<$BlogRSDUrl$>

Thursday, October 16, 2003

Mail- Feedback 

"I share you sentiments 100 per cent, but the cold truth is that
information costs money. Can you work through the finances for me?"
(It will appear here over the next few days.)

"The copyright holders only allow the collections to use their
material because of limited distribution. What's in it for them?"
(I understand the rights of property-owners and the urge to profit from your work. The thought is not to trespass on their property rudely, but show them how providing free-access public-use materials will create goodwill, which is a tangible commodity, and enhance their ongoing project by making more people aware of what they have to sell or share. I am not advocating tearing down all walls, just asking proprietors to provide a lobby--some place where users can see things without paying first.)

>Newspapers are basically now an advertising device that make lots of
>money from charging willing merchants and politicians for
>advertising, way beyond the costs of production and management. It
>is common knowledge that newspapers give out subsidized or free
>copies in order to boost circulation figures and raise ad costs.

Yes, they're advertising vehicles. So are we, in that sense.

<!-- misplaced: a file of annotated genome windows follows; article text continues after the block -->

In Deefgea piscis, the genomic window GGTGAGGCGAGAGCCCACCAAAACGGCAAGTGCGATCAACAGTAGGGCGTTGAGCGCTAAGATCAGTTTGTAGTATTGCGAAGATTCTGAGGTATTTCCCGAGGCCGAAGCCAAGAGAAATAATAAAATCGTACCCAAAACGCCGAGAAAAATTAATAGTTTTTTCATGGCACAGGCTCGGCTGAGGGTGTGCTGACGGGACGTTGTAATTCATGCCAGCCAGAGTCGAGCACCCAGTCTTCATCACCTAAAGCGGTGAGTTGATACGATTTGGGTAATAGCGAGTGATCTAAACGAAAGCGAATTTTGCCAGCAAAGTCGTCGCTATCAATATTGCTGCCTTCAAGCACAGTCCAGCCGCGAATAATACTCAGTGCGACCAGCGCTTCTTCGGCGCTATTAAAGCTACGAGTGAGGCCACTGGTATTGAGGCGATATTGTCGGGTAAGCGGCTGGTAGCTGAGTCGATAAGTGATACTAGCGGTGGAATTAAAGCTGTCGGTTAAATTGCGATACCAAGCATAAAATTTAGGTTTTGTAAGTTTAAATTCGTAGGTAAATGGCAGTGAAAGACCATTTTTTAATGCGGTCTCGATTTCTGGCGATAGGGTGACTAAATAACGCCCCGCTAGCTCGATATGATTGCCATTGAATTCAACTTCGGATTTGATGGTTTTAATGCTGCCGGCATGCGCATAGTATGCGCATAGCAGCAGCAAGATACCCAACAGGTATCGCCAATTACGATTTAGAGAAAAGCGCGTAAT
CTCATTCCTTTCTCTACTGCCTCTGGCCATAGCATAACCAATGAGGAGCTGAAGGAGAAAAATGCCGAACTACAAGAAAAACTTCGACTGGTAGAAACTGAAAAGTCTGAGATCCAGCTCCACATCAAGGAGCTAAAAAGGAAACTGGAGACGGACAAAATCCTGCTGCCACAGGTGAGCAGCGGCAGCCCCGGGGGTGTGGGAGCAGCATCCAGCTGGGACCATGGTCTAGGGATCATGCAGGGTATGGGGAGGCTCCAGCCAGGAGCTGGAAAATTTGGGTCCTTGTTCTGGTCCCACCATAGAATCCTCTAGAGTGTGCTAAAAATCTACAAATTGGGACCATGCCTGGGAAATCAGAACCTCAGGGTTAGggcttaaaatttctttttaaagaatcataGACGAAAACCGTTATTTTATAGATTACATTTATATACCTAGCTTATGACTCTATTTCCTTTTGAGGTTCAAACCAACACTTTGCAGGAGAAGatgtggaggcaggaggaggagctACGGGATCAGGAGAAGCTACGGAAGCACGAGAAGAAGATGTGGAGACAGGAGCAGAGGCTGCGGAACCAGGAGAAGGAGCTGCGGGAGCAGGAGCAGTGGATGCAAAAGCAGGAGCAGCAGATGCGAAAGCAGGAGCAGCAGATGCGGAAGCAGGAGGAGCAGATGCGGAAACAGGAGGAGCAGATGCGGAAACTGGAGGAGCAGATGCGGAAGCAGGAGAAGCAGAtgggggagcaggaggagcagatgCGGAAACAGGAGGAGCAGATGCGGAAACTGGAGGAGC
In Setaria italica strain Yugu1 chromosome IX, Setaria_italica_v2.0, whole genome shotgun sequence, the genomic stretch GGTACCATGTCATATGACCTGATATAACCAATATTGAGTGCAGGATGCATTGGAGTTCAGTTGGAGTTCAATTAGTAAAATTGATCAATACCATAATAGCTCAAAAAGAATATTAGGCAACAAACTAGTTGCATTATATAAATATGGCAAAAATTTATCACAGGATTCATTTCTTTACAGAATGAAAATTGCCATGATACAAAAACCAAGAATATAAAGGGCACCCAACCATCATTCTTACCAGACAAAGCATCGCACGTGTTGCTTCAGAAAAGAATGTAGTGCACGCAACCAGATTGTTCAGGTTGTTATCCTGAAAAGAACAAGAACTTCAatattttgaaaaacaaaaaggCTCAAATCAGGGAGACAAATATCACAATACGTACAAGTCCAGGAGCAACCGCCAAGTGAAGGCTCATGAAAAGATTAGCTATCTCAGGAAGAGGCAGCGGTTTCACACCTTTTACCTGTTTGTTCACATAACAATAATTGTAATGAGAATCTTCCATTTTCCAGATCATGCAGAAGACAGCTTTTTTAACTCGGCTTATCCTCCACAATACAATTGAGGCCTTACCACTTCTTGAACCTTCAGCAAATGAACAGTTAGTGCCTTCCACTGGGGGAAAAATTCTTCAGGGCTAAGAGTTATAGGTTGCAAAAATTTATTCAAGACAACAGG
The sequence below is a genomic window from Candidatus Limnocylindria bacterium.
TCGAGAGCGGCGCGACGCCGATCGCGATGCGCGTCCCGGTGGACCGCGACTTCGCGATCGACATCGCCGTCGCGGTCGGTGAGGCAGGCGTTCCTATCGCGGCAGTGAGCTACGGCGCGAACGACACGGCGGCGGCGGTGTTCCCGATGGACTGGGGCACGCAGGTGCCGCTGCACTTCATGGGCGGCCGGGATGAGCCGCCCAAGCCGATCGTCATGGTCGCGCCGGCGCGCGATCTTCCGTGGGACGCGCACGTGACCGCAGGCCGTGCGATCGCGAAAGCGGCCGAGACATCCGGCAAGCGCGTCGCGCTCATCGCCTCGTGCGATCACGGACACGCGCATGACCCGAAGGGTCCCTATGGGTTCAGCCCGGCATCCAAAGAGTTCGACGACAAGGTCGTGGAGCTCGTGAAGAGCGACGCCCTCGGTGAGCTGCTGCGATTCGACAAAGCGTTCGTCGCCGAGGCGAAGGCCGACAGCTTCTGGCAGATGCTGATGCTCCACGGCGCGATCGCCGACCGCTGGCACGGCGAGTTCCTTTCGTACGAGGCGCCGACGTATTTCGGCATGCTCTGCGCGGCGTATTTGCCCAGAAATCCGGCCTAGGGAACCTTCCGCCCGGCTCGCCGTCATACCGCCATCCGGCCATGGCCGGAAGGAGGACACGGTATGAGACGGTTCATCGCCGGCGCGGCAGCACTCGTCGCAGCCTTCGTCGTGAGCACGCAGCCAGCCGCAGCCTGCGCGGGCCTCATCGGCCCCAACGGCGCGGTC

(Wait, I don't get paid for this and have no sponsors other than the passive one at the top that hosts this page. Advertisers are paying the major daily newspapers to air their latest campaign and project the image they want to the public. This means the newspaper will not print negative things about the advertiser or face losing the funds. That means the paper has been compromised and is no longer objective, but subjective to the tone of the advertiser.)

But "way beyond the costs of production and management" isn't true if you look
at the margins. If you look at the UK national market, three titles
operate at a healthy profit, three more get by, and the rest are
subsidized or run otherwise run at a loss.
(True, I should have qualified that with more adjectives. Okay, I will take back the hyperbole and say that "newspapers generally run at a profit, or soon cease to exist.")

>How much would this cost?
It's a question you have to try to answer, rather than ask, if the
proposal is to be taken seriously. I'll help if I can...(xxxxxx xxxxxxxx)
(more mail later)
Comments: Post a Comment

This page is powered by Blogger. Isn't yours?